Thursday, November 7, 2013
$5 admission includes one free drink ticket, two raffle tickets and an evening of entertainment! RSVP to the Facebook event.
This is a guest blog post by Katie McKeon of Momentum Recycling, Salt Lake City’s contracted glass recycling services provider.
How many of these items do you consume?
Here at Momentum Recycling, we often hear people say they don’t use much glass. Most people think of glass bottles and immediately think of alcoholic beverages. While we receive a fair share of this type of glass, there is also quite a bit of glass out there that goes unnoticed. Recycling just one of these glass containers saves enough energy to:
Salt Lake City Green is asking residents one very important question — “What goes in your curbside bin?”
The survey is part of an effort to improve Salt Lake City’s curbside garbage, recycling and composting services.
In the coming months, residents will see a fresh, retooled #WhyWasteIt campaign roll out on Salt Lake City Sanitation trucks, social media and more. The campaign will be focus on optimizing the curbside programs and diverting as much waste as possible from the landfill.
Do you have 60 seconds to spare? Then let us know what goes in your curbside bin!
Fall is in the air!
With kids heading back to school, Salt Lake City parents will once again be packing lunches for them. Which makes it the perfect time for SLCgreen to share our tips for a healthy and waste-free packed lunched!
ChooseMyPlate.gov has a lot of helpful advice on food groups, including suggestions on variety and tips to help you (and your kids) eat more fruits and vegetables. Check out the fantastic 2013 Healthy Lunchtime Challenge Cookbook containing 54 winning recipes from America’s junior chefs (PDF).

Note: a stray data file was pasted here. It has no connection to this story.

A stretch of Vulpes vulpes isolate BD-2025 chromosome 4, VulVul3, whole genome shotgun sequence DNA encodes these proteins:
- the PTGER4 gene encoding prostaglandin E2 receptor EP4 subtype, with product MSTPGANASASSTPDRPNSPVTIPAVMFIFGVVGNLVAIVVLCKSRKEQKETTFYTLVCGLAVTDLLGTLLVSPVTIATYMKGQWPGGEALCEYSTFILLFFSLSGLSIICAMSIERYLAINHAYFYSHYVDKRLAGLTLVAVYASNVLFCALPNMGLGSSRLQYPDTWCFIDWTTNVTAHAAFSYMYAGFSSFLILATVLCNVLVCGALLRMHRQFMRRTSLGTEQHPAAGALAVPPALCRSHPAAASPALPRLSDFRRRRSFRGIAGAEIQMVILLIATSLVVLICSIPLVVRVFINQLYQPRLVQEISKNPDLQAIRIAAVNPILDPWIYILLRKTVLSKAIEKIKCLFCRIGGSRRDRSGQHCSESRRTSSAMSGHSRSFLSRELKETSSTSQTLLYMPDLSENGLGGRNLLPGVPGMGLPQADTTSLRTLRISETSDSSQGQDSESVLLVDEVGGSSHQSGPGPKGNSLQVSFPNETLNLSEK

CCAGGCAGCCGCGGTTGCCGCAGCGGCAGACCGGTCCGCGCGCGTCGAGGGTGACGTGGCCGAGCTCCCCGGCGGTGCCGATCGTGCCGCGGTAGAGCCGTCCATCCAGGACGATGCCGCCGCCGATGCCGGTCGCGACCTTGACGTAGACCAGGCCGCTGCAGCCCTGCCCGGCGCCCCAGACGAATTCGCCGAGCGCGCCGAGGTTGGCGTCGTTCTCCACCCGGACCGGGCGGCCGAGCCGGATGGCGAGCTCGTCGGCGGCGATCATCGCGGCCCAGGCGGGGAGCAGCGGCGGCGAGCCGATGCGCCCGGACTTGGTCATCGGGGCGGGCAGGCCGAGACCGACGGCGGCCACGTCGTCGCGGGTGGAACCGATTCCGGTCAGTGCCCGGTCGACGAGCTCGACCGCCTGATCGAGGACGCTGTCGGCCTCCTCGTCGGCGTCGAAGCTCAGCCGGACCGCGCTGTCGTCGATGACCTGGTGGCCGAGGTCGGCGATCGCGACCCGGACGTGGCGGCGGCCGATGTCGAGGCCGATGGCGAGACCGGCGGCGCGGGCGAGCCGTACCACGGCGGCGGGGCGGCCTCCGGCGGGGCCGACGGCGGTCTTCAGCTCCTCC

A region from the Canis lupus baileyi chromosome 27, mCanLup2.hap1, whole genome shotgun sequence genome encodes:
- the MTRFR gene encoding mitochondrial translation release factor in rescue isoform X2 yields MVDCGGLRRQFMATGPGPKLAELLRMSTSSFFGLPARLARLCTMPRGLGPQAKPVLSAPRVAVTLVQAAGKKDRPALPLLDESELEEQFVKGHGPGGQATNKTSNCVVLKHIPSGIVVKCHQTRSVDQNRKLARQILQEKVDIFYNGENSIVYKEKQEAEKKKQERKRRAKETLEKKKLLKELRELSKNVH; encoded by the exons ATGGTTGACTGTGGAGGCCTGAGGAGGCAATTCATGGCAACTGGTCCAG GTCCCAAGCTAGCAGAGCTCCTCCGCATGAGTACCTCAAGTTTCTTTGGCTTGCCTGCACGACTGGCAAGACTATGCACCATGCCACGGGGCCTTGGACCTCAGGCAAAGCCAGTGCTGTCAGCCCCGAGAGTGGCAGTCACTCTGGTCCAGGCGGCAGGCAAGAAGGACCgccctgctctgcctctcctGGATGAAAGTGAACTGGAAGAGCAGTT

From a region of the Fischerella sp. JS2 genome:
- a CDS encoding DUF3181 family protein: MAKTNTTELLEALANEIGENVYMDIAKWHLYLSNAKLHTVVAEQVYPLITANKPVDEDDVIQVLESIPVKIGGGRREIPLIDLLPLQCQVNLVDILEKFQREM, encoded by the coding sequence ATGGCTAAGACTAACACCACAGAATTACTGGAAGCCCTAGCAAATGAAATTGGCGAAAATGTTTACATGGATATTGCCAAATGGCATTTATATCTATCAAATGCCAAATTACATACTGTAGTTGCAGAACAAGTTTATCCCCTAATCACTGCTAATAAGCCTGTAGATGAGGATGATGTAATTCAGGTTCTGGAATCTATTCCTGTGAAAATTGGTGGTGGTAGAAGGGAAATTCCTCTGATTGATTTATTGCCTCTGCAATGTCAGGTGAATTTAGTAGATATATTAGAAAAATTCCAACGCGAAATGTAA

Did you know that the average meal travels 1500 miles to reach your plate? Local food travels shorter distances and therefore has a lower environmental impact. Consider sourcing your ingredients from local producers – Farmers Markets are a great place to start.
Let’s compare the cost of a reusable lunch versus one that uses disposable goods. Learn more from WasteFreeLunches.org.
|A Disposable Lunch
|A Waste-free Lunch
With a waste free lunch, you can save $246.60 per person per year!
Our friends at Earth Goods General Store have all the supplies you need to gear up for your reusable lunch. Their store has moved to a new location on 327 E 300 South in downtown Salt Lake City. You can also find them on Facebook.
Here’s our suggested shopping list:
Late last night a pile of green waste (tree branches, grass, etc.) ignited, possibly due to a lightening strike. A quick response from the Salt Lake City Fire Department and separation of the pile by Salt Lake City Public Services limited the scope of the fire. FOX13 media story.
SLCgreen was onsite this morning to survey the area.
Composting is nature's way of recycling. Just think about it -- you can turn fruit, vegetables and yard waste into dark, crumbly, sweet-smelling soil amendment. Compost helps your garden and plants, saves water and saves landfill space. That's what we call a win-win-win.
Salt Lake City’s Sanitation Division recently launched a new online form that makes it easier for residents to report service issues related to their waste, recycling and curbside compost (yard waste) bins.